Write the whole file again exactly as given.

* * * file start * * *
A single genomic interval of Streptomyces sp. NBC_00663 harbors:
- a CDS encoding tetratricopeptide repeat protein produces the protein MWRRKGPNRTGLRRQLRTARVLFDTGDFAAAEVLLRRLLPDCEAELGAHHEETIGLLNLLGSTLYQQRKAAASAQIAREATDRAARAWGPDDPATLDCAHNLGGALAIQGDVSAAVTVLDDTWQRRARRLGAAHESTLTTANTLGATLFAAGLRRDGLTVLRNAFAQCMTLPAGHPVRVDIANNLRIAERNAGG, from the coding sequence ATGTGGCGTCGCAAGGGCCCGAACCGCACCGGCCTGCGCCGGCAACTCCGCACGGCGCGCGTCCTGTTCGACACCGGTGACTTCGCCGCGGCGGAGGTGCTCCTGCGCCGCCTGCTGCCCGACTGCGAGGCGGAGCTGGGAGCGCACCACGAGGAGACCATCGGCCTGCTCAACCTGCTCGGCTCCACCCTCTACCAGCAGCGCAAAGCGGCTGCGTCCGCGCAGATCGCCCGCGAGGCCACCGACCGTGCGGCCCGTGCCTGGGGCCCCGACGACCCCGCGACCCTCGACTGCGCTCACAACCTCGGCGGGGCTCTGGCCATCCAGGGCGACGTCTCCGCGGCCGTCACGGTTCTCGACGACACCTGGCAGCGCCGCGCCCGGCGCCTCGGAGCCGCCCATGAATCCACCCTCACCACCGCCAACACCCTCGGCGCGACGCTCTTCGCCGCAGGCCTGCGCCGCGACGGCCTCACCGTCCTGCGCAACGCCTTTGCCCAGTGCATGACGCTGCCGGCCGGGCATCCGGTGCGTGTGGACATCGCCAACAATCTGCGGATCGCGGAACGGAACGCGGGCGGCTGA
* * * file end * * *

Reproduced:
A single genomic interval of Streptomyces sp. NBC_00663 harbors:
- a CDS encoding tetratricopeptide repeat protein produces the protein MWRRKGPNRTGLRRQLRTARVLFDTGDFAAAEVLLRRLLPDCEAELGAHHEETIGLLNLLGSTLYQQRKAAASAQIAREATDRAARAWGPDDPATLDCAHNLGGALAIQGDVSAAVTVLDDTWQRRARRLGAAHESTLTTANTLGATLFAAGLRRDGLTVLRNAFAQCMTLPAGHPVRVDIANNLRIAERNAGG, from the coding sequence ATGTGGCGTCGCAAGGGCCCGAACCGCACCGGCCTGCGCCGGCAACTCCGCACGGCGCGCGTCCTGTTCGACACCGGTGACTTCGCCGCGGCGGAGGTGCTCCTGCGCCGCCTGCTGCCCGACTGCGAGGCGGAGCTGGGAGCGCACCACGAGGAGACCATCGGCCTGCTCAACCTGCTCGGCTCCACCCTCTACCAGCAGCGCAAAGCGGCTGCGTCCGCGCAGATCGCCCGCGAGGCCACCGACCGTGCGGCCCGTGCCTGGGGCCCCGACGACCCCGCGACCCTCGACTGCGCTCACAACCTCGGCGGGGCTCTGGCCATCCAGGGCGACGTCTCCGCGGCCGTCACGGTTCTCGACGACACCTGGCAGCGCCGCGCCCGGCGCCTCGGAGCCGCCCATGAATCCACCCTCACCACCGCCAACACCCTCGGCGCGACGCTCTTCGCCGCAGGCCTGCGCCGCGACGGCCTCACCGTCCTGCGCAACGCCTTTGCCCAGTGCATGACGCTGCCGGCCGGGCATCCGGTGCGTGTGGACATCGCCAACAATCTGCGGATCGCGGAACGGAACGCGGGCGGCTGA